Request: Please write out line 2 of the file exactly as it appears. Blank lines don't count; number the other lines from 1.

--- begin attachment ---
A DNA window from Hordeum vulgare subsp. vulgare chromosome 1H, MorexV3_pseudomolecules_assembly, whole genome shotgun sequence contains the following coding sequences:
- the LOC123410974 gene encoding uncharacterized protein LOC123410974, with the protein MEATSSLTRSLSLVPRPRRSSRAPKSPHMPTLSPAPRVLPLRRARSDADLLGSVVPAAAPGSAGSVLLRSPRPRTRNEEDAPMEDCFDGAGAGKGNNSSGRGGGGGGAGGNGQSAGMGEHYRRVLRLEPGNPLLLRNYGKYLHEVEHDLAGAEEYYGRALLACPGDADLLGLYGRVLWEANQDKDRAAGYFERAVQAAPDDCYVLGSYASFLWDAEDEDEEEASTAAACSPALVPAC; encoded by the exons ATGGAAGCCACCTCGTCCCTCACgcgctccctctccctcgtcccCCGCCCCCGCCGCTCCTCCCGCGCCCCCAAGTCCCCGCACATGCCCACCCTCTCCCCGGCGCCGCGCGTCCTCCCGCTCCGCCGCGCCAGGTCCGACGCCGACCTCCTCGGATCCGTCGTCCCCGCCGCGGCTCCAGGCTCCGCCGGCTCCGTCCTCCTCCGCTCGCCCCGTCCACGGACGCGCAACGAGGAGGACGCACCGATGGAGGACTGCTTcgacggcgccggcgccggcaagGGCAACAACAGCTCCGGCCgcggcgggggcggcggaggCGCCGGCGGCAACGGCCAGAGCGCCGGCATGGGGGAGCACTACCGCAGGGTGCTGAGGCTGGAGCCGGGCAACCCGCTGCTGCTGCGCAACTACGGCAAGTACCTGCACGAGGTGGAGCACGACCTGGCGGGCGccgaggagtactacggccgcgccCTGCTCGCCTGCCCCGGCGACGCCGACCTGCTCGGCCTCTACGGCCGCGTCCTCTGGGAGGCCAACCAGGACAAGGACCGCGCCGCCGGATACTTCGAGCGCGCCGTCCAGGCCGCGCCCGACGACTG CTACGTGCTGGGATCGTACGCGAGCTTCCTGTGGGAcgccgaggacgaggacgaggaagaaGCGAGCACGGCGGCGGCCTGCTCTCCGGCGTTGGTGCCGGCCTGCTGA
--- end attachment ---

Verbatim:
- the LOC123410974 gene encoding uncharacterized protein LOC123410974, with the protein MEATSSLTRSLSLVPRPRRSSRAPKSPHMPTLSPAPRVLPLRRARSDADLLGSVVPAAAPGSAGSVLLRSPRPRTRNEEDAPMEDCFDGAGAGKGNNSSGRGGGGGGAGGNGQSAGMGEHYRRVLRLEPGNPLLLRNYGKYLHEVEHDLAGAEEYYGRALLACPGDADLLGLYGRVLWEANQDKDRAAGYFERAVQAAPDDCYVLGSYASFLWDAEDEDEEEASTAAACSPALVPAC; encoded by the exons ATGGAAGCCACCTCGTCCCTCACgcgctccctctccctcgtcccCCGCCCCCGCCGCTCCTCCCGCGCCCCCAAGTCCCCGCACATGCCCACCCTCTCCCCGGCGCCGCGCGTCCTCCCGCTCCGCCGCGCCAGGTCCGACGCCGACCTCCTCGGATCCGTCGTCCCCGCCGCGGCTCCAGGCTCCGCCGGCTCCGTCCTCCTCCGCTCGCCCCGTCCACGGACGCGCAACGAGGAGGACGCACCGATGGAGGACTGCTTcgacggcgccggcgccggcaagGGCAACAACAGCTCCGGCCgcggcgggggcggcggaggCGCCGGCGGCAACGGCCAGAGCGCCGGCATGGGGGAGCACTACCGCAGGGTGCTGAGGCTGGAGCCGGGCAACCCGCTGCTGCTGCGCAACTACGGCAAGTACCTGCACGAGGTGGAGCACGACCTGGCGGGCGccgaggagtactacggccgcgccCTGCTCGCCTGCCCCGGCGACGCCGACCTGCTCGGCCTCTACGGCCGCGTCCTCTGGGAGGCCAACCAGGACAAGGACCGCGCCGCCGGATACTTCGAGCGCGCCGTCCAGGCCGCGCCCGACGACTG CTACGTGCTGGGATCGTACGCGAGCTTCCTGTGGGAcgccgaggacgaggacgaggaagaaGCGAGCACGGCGGCGGCCTGCTCTCCGGCGTTGGTGCCGGCCTGCTGA